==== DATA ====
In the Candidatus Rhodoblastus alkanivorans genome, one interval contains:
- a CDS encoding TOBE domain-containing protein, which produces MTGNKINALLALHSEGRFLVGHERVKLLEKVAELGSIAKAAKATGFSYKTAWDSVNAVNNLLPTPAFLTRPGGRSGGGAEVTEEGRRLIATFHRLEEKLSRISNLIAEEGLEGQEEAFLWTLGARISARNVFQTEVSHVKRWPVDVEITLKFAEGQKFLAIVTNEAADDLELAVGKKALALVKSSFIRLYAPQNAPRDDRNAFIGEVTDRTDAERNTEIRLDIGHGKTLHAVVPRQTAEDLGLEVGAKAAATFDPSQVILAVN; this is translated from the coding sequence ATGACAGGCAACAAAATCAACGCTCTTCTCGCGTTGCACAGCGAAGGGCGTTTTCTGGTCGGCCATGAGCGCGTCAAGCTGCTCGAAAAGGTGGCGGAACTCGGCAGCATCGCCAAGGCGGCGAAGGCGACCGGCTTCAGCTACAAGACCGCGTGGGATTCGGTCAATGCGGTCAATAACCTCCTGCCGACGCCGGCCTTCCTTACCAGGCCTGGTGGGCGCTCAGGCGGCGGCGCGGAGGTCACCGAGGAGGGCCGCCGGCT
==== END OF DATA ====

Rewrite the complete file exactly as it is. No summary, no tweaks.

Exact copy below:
In the Candidatus Rhodoblastus alkanivorans genome, one interval contains:
- a CDS encoding TOBE domain-containing protein, which produces MTGNKINALLALHSEGRFLVGHERVKLLEKVAELGSIAKAAKATGFSYKTAWDSVNAVNNLLPTPAFLTRPGGRSGGGAEVTEEGRRLIATFHRLEEKLSRISNLIAEEGLEGQEEAFLWTLGARISARNVFQTEVSHVKRWPVDVEITLKFAEGQKFLAIVTNEAADDLELAVGKKALALVKSSFIRLYAPQNAPRDDRNAFIGEVTDRTDAERNTEIRLDIGHGKTLHAVVPRQTAEDLGLEVGAKAAATFDPSQVILAVN; this is translated from the coding sequence ATGACAGGCAACAAAATCAACGCTCTTCTCGCGTTGCACAGCGAAGGGCGTTTTCTGGTCGGCCATGAGCGCGTCAAGCTGCTCGAAAAGGTGGCGGAACTCGGCAGCATCGCCAAGGCGGCGAAGGCGACCGGCTTCAGCTACAAGACCGCGTGGGATTCGGTCAATGCGGTCAATAACCTCCTGCCGACGCCGGCCTTCCTTACCAGGCCTGGTGGGCGCTCAGGCGGCGGCGCGGAGGTCACCGAGGAGGGCCGCCGGCT